Saturday, May 22, 2021

Hairdresser Sleuth Trims Down Suspect List in Death at the Salon by Louise R. Innes


Scott D. Parker

Daisy Thorne owns the Ooh-La-La hair salon in the small English town of Edgemead. As is her routine, she takes care of her last customer, cleans up the place, and, on that evening, amid a torrential rainstorm, leaves out the back door. It is there when she discovers Mel Haverstock, lying on the ground, Daisy's own cutting shears jutting into the victim's back. 

Well, that's not good. But, she does the dutiful thing and reports the crime to the local police. DCI Paul McGuinness arrives and surveys the evidence. By-the-book guy that he is and despite their prior relationship in solving another crime, McGuinness does the only thing the evidence suggests: brings Daisy in for questioning. She's got motive: Mel and Daisy were not the best of friends back in high school. She's got the weapon: those were Daisy's scissors in Mel's back after all. She's got no alibi: she was alone in the salon. And Daisy's DNA is on the victim's clothes. What's a cop to do? 

Well, what's an amateur detective to do but clear her name while staying often one step ahead of McGuinness's own investigation.

As I've mentioned before, I'm reading lots of cozy mysteries in 2021, a genre I've barely read in the past. I call it Cozy College and the primary reading list is the Cozy Corner subscription service through Houston's Murder by the Book. This book list is curated by the bookstore's own John McDougall and Death at a Salon is the April selection. To date, John has selected first-in-series books, but Death at a Salon by Louise R. Innes is the second. The first book's events were referenced through this current book, but you really don't need to have read Death at a Country Mansion to enjoy Death at the Salon.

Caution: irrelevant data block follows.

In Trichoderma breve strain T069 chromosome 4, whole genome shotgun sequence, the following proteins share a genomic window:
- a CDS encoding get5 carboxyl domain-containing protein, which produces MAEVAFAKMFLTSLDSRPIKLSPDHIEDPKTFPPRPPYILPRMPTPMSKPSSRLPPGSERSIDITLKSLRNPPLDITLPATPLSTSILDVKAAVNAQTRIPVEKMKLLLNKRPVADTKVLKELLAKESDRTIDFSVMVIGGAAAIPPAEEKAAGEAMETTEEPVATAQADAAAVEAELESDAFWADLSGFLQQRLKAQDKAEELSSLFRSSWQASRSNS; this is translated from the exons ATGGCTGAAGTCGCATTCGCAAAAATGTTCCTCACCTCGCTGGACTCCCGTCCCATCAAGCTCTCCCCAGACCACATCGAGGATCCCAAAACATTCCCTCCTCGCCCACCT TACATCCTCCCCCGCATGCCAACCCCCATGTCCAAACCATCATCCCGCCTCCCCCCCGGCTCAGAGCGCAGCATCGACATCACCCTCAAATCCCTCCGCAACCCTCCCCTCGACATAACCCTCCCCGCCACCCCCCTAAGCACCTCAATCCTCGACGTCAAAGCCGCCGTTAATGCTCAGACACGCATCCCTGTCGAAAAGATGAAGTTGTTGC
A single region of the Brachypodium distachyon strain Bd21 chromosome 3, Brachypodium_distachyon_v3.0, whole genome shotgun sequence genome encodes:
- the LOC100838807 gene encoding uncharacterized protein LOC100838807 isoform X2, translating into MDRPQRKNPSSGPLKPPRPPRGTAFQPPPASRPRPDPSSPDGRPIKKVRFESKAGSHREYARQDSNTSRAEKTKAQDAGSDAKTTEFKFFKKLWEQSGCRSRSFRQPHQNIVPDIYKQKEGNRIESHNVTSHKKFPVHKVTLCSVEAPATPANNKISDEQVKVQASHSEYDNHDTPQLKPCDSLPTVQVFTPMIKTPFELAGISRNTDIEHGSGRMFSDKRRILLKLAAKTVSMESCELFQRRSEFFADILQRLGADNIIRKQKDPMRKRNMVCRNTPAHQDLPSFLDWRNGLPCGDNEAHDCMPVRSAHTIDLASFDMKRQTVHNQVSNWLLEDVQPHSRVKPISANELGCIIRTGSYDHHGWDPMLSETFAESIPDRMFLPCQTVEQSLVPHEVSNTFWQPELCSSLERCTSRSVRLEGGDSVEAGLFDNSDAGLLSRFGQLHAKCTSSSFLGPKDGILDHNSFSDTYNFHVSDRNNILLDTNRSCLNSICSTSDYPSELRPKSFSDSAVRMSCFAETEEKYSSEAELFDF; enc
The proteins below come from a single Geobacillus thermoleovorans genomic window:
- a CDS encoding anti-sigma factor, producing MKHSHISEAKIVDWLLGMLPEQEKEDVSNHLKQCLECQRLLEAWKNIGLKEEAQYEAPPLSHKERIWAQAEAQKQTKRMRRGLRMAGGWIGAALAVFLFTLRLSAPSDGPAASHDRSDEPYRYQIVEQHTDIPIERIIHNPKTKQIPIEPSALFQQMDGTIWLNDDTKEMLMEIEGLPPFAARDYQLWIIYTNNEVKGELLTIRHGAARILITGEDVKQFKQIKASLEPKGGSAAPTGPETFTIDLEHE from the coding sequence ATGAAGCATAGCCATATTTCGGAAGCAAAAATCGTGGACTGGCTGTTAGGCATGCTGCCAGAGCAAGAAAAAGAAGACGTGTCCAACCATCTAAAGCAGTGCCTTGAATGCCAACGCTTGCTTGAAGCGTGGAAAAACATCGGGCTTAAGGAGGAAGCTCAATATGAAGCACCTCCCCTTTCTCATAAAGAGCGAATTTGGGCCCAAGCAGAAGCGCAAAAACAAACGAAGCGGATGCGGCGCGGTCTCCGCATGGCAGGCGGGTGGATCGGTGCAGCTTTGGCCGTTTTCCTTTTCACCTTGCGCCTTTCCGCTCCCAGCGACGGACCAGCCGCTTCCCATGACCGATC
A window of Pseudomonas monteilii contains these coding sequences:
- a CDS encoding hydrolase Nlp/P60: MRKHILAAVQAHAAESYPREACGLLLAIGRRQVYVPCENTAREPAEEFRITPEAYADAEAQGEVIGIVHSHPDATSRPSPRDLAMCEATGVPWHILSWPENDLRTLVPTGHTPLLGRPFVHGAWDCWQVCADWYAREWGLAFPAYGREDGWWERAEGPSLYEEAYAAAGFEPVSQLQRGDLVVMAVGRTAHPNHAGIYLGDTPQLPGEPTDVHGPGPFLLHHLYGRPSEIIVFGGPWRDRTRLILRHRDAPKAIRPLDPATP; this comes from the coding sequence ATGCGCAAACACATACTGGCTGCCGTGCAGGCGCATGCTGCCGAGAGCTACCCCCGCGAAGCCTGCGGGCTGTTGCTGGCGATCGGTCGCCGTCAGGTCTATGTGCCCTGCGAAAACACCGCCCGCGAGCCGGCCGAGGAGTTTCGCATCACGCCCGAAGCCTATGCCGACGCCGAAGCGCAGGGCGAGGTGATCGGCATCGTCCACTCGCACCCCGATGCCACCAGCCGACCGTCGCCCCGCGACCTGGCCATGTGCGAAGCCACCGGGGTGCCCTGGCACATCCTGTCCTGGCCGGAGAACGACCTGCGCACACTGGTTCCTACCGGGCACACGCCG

And boy did I enjoy this novel. Up until now, my favorite of the Cozy Corner books was February's Murder at the Beacon Bakeshop, but Death at the Salon might take the top spot. I'm a fan of the various BBC mystery shows that make their way across the pond so that probably plays a factor. This book has all the Englishisms I've seen in those shows, like tea drinking, small-town settings, and a nice and varied cast of characters. But if you don't like the lead character, any book or TV show falls apart. Happy to say that Daisy is delightful and instantly likable. 

She keeps her cool under pressure, but still comes across as real. She fears for herself were she not to clear her name and hurts when other things happen to folks she knows. Author Louise Innes plays out the subtle romantic thread between Daisy and Paul very well, especially as the events put a strain on their delicate relationship. For his part, Paul is nicely characterized not simply as a gruff policeman nor as the hunk Daisy pines for, but as one who likes Daisy yet still has a job to do. Those two positions clash within him as the story goes on, and it's fascinating to see how it plays out. 

Interestingly for an amateur sleuth, Daisy is actually pursuing an criminology diploma at a local college. I'm guessing it's because of her solving the first case, but I'm not sure. Thus, throughout the story, she'll drop some nugget she learned from her studies and apply it to the current case, even when that something is used against her, like when she's arrested for the crime. I found that to be actually realistic.